Gene Mutations Associated With Suicide Risk Among Depression Patients

/ Author:  / Reviewed by: Joseph V. Madia, MD

Single mutations in genes involved with nerve cell formation and growth appear to be associated with the risk of suicide among individuals with depression, according to a report to appear in the April issue of Archives of General Psychiatry.
An estimated 10 to 20 million suicides are attempted each year around the world, and 1 million are completed. Patients with psychiatric disorders are more likely to attempt suicide, and those patients with depression or other mood disorders are at higher risk. "Twin and family studies suggest that suicide and suicide attempts are heritable traits and likely part of the same phenotype, with completed suicide and suicide attempts clustering in the same families," the authors write. "The genetic risk factors for suicide appear to be independent from the underlying psychiatric disorder."

Martin A. Kohli, Ph.D., of the John P. Hussman Institute for Human Genomics in Miami, and colleagues investigated genetic variants among 394 depressed patients, including 113 who had attempted suicide, and 366 matched healthy control participants. The authors then replicated their results in 744 German patients with major depressive disorder (152 of whom had attempted suicide) and 921 African American non-psychiatric clinic patients (119 of whom had attempted suicide).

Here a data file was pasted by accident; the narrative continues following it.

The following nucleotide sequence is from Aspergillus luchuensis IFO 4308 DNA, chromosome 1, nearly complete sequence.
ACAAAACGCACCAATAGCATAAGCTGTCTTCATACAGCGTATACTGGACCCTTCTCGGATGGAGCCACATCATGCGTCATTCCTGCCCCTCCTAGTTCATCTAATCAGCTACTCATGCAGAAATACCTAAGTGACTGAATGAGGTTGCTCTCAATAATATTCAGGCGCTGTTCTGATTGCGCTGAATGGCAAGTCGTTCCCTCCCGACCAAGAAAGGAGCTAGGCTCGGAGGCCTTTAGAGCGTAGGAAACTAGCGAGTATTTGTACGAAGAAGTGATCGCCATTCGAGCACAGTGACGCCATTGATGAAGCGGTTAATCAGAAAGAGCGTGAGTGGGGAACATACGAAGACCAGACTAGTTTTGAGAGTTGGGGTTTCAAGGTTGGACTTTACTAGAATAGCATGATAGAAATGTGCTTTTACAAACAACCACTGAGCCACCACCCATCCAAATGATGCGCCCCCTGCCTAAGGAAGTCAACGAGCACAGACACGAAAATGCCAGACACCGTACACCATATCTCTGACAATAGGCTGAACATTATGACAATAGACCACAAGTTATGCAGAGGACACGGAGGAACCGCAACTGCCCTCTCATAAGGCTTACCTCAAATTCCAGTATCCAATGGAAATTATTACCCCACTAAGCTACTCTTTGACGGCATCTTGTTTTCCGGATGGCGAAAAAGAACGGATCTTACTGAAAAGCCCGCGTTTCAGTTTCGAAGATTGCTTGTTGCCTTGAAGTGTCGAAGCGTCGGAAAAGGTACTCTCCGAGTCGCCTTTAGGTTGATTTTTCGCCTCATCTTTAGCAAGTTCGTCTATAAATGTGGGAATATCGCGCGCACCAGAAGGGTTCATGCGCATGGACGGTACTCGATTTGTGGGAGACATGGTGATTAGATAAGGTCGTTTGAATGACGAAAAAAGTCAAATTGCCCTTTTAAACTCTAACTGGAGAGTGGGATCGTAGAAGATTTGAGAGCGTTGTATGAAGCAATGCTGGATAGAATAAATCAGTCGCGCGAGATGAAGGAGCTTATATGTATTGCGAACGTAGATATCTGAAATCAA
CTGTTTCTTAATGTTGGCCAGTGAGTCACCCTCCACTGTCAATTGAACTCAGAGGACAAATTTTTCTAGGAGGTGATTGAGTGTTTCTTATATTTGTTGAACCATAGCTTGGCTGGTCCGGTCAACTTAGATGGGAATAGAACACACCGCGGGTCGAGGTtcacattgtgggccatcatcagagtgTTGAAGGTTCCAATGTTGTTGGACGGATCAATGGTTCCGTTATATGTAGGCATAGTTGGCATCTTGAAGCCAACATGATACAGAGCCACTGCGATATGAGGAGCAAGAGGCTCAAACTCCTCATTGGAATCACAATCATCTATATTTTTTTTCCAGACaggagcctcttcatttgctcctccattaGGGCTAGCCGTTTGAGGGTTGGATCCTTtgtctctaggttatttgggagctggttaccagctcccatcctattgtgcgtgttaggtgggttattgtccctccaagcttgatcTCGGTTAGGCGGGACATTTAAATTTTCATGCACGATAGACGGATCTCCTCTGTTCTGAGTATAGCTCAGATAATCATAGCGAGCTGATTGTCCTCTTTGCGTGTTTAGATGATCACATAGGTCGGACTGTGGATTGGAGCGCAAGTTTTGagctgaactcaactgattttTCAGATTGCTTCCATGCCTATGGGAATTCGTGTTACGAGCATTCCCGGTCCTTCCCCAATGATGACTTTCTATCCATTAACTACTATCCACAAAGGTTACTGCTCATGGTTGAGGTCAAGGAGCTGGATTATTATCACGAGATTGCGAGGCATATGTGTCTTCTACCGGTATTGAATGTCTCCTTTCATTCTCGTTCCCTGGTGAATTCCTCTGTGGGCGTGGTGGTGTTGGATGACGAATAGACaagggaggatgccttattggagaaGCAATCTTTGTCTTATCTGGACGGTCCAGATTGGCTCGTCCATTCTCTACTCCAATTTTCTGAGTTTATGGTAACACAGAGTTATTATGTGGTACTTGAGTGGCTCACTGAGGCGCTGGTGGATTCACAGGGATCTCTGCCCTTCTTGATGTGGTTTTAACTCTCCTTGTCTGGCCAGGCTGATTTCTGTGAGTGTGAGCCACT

The researchers investigated single-nucleotide polymorphisms (SNPs), or variants in a single base pair along a strand of DNA, in two genes associated with the neurotrophic system, which produces proteins involved in nerve cell growth. Five SNPs appeared significantly more common among individuals with a history of suicide attempts. Carriers of the three most significant markers had a 4.5-fold higher risk of attempting suicide than those participants who carried none of the three mutations.

"The facts that the genetic associations with suicide attempts were stronger when comparing depressed patients with suicide attempts versus depressed patients without suicide attempts than with healthy control subjects and that these SNPs were not associated with major depressive disorder suggest that these associations are specific to suicide attempts," the authors write, and not linked to depression in general.

"This supports the large body of evidence that dysfunctional neurotrophic signaling might be involved in the pathophysiology of suicidal behavior," they conclude.

This study is supported by a grant from the Exzellenz-Stiftung of the Max Planck Society and by a grant from the National Genome Research Network, Federal Ministry of Education and Research.

Jann Ingmire

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Review Date: 
September 21, 2010